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For the Love of God, There Were Water Bottles on the ‘Game of Thrones’ Series Finale

Plus, Samin Nosrat isn’t here for your colonialist food language, and more news to start your day

Game of Thrones died as it lived... with modern drinking vessels fully visible in the shot

You’d think that after the Great Coffee Cup Incident of Winterfell, the Game of Thrones showrunners would take extra care to make sure there were no more meme-able gaffes for the remaining episodes. But during the finale, viewers could easily spot two plastic water bottles sitting at the feet of Ser Davos and Samwell Tarly.

“A good story is the most powerful thing,” argued Tyrion Lannister during this scene, so the showrunners better have one. Maybe Bran just brought them from the future? Is that how Bran’s powers work?

And in other news...

  • Guy Fieri is getting a star on the Walk of Fame this week, turning it into the Walk of Flavortown [Twitter]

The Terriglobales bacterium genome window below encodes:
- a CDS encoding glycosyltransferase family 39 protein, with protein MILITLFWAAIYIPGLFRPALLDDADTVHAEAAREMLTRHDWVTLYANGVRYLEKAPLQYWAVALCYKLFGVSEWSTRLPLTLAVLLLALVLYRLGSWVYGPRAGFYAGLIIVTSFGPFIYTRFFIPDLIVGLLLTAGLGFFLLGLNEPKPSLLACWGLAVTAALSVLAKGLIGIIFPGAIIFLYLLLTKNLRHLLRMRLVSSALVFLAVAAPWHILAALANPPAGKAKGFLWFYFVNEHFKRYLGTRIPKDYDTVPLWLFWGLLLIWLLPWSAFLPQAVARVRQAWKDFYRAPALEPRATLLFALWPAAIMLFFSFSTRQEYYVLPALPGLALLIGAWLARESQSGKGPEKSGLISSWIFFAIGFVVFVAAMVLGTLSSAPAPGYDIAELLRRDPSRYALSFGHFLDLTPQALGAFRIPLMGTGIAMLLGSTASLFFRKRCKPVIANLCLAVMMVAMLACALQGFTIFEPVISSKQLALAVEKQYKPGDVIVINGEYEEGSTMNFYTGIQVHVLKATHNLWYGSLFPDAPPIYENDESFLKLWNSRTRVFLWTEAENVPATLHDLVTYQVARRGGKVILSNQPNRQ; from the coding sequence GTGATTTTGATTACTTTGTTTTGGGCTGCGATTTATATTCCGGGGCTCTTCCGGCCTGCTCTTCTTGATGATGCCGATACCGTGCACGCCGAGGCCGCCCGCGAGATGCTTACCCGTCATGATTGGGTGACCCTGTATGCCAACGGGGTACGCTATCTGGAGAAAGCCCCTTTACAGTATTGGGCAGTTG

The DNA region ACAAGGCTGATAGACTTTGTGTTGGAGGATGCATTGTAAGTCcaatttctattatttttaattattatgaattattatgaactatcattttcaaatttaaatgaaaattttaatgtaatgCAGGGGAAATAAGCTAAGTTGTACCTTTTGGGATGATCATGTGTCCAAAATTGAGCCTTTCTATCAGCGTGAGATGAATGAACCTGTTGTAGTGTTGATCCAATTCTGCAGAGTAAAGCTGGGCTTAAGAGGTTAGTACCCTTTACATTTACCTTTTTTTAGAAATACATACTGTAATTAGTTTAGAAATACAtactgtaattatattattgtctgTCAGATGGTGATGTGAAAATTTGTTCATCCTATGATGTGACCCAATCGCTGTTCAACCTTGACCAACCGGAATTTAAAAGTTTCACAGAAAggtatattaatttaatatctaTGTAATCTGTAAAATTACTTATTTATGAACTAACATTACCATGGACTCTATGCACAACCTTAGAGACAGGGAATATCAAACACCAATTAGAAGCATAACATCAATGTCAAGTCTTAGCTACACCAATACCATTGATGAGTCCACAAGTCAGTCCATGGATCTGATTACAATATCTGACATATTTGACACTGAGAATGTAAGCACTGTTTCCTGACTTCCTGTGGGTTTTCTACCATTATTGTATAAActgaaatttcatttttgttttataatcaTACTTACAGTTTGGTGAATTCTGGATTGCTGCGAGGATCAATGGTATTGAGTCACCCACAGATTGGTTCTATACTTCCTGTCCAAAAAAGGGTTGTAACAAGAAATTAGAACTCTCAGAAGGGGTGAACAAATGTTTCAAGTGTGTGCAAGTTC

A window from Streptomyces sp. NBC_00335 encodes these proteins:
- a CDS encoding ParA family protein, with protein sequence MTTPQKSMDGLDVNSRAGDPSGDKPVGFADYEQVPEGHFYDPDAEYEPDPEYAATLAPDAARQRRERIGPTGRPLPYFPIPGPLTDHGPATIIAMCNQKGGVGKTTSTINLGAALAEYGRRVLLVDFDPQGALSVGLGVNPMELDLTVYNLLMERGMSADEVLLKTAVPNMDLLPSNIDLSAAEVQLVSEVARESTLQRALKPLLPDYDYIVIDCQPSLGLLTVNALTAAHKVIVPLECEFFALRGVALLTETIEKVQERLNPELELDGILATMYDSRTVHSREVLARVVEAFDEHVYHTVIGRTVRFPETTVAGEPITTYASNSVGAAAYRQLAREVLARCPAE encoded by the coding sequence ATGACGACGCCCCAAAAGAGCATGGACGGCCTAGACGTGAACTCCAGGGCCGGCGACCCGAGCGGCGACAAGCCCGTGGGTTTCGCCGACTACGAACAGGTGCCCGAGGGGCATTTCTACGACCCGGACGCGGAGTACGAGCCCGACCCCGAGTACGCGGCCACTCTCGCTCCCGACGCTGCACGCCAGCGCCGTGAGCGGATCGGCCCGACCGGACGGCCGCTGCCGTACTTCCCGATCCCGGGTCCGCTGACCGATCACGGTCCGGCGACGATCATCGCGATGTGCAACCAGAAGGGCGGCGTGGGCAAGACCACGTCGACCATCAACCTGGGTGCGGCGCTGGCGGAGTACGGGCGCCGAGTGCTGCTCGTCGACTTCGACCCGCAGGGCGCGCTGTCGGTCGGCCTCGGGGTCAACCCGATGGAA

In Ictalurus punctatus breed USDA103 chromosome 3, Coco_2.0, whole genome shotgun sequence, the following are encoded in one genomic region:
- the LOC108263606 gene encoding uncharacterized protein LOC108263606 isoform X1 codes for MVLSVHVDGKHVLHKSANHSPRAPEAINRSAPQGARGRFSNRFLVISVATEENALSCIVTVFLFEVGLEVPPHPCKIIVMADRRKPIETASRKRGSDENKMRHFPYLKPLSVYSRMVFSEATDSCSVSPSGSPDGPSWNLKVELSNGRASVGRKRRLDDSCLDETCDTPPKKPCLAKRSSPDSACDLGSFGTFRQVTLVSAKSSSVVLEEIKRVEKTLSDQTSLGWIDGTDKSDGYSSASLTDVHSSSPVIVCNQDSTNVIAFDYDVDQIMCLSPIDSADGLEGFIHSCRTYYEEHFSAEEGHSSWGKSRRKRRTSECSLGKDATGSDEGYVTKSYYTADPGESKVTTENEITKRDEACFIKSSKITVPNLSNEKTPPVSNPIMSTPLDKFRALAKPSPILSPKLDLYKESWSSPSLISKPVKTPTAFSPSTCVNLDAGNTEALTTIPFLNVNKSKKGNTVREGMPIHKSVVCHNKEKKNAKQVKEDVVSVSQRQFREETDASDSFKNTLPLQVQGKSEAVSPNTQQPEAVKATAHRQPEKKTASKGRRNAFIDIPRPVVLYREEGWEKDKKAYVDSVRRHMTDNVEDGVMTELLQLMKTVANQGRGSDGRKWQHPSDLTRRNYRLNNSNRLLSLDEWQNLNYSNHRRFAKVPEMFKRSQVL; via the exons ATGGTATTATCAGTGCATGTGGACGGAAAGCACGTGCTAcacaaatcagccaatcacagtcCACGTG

• Also, please Guy, for your wife’s sake, dye your hair a different color. [People]
  • Facebook is opening a cafe in Japan for a few days, where you can get free pancakes if you answer questions about the site’s security and privacy settings. [Sora News]
  • Chef Samin Nosrat called out René Redzepi for calling Georgian cuisine “undiscovered,” language that centers Western cuisine. “Undiscovered’ by whom?,” she wrote. “Pretty sure everyone in Georgia has been familiar with their own food for 1000s of years. And anyone else curious enough to visit and learn.” [Twitter]
  • Little Caesars is testing out an Impossible Pizza, the latest in the rises of Impossible everything. [CNN]
  • Luxury brand LVMH, owners of Louis Vuitton and Dom Perignon, are getting into the rosé business. [Bloomberg]
  • The U.S. economy, and especially agriculture, is facing a labor shortage. But Trump doesn’t want immigrants coming here to work, so now we’re getting robot apple pickers. [The Daily Beast]
  • Bananas are really cheap, but that’s only because workers are being underpaid and abused, and their farming is terrible for the environment. [The New Food Economy]

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